Article Comment 

Voice of the people: Marion Whitley

 

 

 

Memories of Dem School 

 

Not sure how, to whom, I should address this. In the past I'd have written "Dear Birney," but he has yielded. Still, I'm responding to a fairly recent column of his in which he paid tribute to one of his teachers, Mrs. Brandon, at the "Dem School." That touched a potent memory 'cause I, too, am a Dem School alum aware of nurturing teachers and life lessons learned there. 

 

I had barely one year, sixth grade with Miss Virginia Mae Ferrill. (She was Birney's teacher too, but long years after I'd gone on to Lee High.) I was twelve, fresh-from-a-farm on Highway 12. Caledonia had one of the state's finest schools. I'd loved every day there so moving to Columbus that October was stepping into an unknown, without the friends and teachers who were my world. The "farewell letter" I wrote to Miss King and my sixth grade classmates was sincere if "a bit over the top." 

 

The day my mother enrolled us (my sister in Mrs. Brandon's fourth grade and me in Miss Ferrill's sixth), I awoke from despair to a daily unfolding of new experiences. I could walk to school, to and fro singing "Off we go, into the wild blue yonder." (Miss Holf taught us the marching songs of the all the Armed Forces which we sang with patriotic fervor), and folk songs from nations I'd never heard of. We had Art Day with long sheets of 'newsprint' for exploring crayon, chalk and water colors. And! Student teachers! (They were prettier and younger than "teacher" teachers, and there was a bond ... they were "learning to teach" as we were "learning to learn.") They came from towns in Mississippi I'd never heard of. And there was Library Day. 

 

Miss Ferrill's students lived "in town" and had cut their teeth on Library Day. I doubt she'd met a student from "rural America" and I'd never met a library. I sat decorously at the table and figured out all I could by watching my classmates hunker down by shelves of books, leaf through them till ... it seemed ... they found the book to show the lady at a teacher desk. I didn't know why. You can learn a lot by sitting and watching, and that's as far as I'd got that day till we'd lined up to leave. I saw then that everybody in line was holding a book, everybody but me.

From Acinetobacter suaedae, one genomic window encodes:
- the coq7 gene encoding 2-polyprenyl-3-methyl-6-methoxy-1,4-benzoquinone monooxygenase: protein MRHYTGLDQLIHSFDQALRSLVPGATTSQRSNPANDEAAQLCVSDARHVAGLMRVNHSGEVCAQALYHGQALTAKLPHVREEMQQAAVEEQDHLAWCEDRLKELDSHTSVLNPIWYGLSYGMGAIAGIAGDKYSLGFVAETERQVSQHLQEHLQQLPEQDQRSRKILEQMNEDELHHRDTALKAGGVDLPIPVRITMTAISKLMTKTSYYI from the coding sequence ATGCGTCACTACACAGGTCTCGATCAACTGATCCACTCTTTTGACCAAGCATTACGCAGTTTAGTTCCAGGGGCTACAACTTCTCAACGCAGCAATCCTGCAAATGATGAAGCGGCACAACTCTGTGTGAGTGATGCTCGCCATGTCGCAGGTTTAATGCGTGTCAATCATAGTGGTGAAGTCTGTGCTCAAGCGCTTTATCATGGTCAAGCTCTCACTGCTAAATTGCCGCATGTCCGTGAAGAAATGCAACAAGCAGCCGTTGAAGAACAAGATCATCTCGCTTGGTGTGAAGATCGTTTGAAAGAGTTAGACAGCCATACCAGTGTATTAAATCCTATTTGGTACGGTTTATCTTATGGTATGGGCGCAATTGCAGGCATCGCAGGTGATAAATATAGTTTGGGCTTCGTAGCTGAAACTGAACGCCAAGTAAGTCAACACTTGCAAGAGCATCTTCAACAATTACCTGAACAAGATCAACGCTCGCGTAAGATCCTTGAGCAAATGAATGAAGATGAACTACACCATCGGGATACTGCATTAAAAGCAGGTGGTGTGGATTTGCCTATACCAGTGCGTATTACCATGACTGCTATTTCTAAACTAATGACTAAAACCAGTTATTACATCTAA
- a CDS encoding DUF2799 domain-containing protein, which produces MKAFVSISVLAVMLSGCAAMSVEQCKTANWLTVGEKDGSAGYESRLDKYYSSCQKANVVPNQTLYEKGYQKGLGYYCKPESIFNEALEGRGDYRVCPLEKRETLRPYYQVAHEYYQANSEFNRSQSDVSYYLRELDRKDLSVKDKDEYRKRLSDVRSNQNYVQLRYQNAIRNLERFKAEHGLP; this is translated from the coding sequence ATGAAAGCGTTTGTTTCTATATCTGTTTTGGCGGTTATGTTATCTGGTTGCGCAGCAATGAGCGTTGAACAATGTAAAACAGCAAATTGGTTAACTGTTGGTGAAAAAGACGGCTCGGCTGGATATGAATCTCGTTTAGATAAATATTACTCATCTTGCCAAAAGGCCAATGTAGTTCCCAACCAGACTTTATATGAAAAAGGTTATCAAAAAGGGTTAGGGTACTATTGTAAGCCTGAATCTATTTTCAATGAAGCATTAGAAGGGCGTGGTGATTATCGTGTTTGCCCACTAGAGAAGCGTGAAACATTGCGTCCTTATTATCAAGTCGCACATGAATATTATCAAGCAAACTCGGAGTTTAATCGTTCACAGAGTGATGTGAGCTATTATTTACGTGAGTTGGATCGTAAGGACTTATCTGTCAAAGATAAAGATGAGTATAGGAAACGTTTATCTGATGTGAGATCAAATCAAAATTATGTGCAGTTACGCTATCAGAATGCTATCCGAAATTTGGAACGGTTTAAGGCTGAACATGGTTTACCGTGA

Miss Ferrill was at the door. As each student approached, she took the book handed up to her, flipped the cover, nodded approval, and turned to next in line. I was learning: A book in hand was your ticket out the door, and felt the burden of the only empty hand in the line. 

 

My turn. Miss Ferrill reached for a book I didn't have. She seemed mildly shocked, whispered, "Oh, but you must!" till realizing I simply didn't know the drill. She placed me beside her till the last of the line had gone. A teachable moment was at hand. 

 

But she didn't make a fuss ... just guided me to shelves on the north wall, reading off a title here and there, pointing to category headings, for sports, for fairy tales, for early America. She said I was to think about it so next time I could choose any book to check out to read at home. "But how about this one for today?" 

 

When I'd nodded my uncertain but willing consent to a book with a dark red cover, she introduced me to Miss Gatchel who penciled in a date, smiled and patted my shoulder like I was a new convert to "libraryis." ("Librarian," "check out" and "category" were added to my vocabulary.) 

 

On my report card for that marking period, Miss Ferrill wrote a note to "Parent or Guardian": "A joy to teach! Read a library book every week if possible, at least every two weeks." (I still have that report card with her continued encouraging words as the year wore on. Under hers are my mother's familiar signatures.) 

 

Marion Whitley 

 

New York City

 

 

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